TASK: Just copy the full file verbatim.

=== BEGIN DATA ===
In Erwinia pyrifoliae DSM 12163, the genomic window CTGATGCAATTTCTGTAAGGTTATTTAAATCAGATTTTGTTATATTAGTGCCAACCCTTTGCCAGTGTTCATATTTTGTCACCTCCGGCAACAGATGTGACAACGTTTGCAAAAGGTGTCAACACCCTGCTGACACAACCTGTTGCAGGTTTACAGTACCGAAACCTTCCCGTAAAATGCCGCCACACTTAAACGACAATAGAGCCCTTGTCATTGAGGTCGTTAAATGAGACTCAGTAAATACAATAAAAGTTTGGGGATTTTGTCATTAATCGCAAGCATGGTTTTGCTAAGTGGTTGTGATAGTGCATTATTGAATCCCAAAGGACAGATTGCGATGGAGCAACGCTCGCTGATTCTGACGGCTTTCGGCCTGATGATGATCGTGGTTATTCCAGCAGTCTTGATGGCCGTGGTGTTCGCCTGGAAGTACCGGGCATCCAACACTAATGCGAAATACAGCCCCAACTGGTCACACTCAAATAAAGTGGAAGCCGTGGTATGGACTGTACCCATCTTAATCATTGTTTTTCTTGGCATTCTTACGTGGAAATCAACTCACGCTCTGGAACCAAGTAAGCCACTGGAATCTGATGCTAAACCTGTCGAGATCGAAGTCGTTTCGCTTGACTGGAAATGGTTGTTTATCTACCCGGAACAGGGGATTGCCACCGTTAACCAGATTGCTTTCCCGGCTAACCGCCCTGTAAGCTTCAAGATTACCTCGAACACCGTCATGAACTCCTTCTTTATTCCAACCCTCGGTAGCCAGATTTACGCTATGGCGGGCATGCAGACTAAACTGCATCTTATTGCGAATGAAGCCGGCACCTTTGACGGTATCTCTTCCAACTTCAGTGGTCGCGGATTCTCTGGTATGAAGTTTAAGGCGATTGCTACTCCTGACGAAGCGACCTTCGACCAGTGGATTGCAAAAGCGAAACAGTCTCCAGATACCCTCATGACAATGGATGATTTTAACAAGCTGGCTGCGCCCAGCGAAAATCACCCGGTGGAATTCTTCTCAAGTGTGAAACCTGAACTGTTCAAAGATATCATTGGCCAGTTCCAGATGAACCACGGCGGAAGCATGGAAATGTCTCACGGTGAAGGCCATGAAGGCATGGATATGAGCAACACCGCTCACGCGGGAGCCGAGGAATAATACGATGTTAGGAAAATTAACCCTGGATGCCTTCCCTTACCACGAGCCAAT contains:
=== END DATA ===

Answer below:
In Erwinia pyrifoliae DSM 12163, the genomic window CTGATGCAATTTCTGTAAGGTTATTTAAATCAGATTTTGTTATATTAGTGCCAACCCTTTGCCAGTGTTCATATTTTGTCACCTCCGGCAACAGATGTGACAACGTTTGCAAAAGGTGTCAACACCCTGCTGACACAACCTGTTGCAGGTTTACAGTACCGAAACCTTCCCGTAAAATGCCGCCACACTTAAACGACAATAGAGCCCTTGTCATTGAGGTCGTTAAATGAGACTCAGTAAATACAATAAAAGTTTGGGGATTTTGTCATTAATCGCAAGCATGGTTTTGCTAAGTGGTTGTGATAGTGCATTATTGAATCCCAAAGGACAGATTGCGATGGAGCAACGCTCGCTGATTCTGACGGCTTTCGGCCTGATGATGATCGTGGTTATTCCAGCAGTCTTGATGGCCGTGGTGTTCGCCTGGAAGTACCGGGCATCCAACACTAATGCGAAATACAGCCCCAACTGGTCACACTCAAATAAAGTGGAAGCCGTGGTATGGACTGTACCCATCTTAATCATTGTTTTTCTTGGCATTCTTACGTGGAAATCAACTCACGCTCTGGAACCAAGTAAGCCACTGGAATCTGATGCTAAACCTGTCGAGATCGAAGTCGTTTCGCTTGACTGGAAATGGTTGTTTATCTACCCGGAACAGGGGATTGCCACCGTTAACCAGATTGCTTTCCCGGCTAACCGCCCTGTAAGCTTCAAGATTACCTCGAACACCGTCATGAACTCCTTCTTTATTCCAACCCTCGGTAGCCAGATTTACGCTATGGCGGGCATGCAGACTAAACTGCATCTTATTGCGAATGAAGCCGGCACCTTTGACGGTATCTCTTCCAACTTCAGTGGTCGCGGATTCTCTGGTATGAAGTTTAAGGCGATTGCTACTCCTGACGAAGCGACCTTCGACCAGTGGATTGCAAAAGCGAAACAGTCTCCAGATACCCTCATGACAATGGATGATTTTAACAAGCTGGCTGCGCCCAGCGAAAATCACCCGGTGGAATTCTTCTCAAGTGTGAAACCTGAACTGTTCAAAGATATCATTGGCCAGTTCCAGATGAACCACGGCGGAAGCATGGAAATGTCTCACGGTGAAGGCCATGAAGGCATGGATATGAGCAACACCGCTCACGCGGGAGCCGAGGAATAATACGATGTTAGGAAAATTAACCCTGGATGCCTTCCCTTACCACGAGCCAAT contains: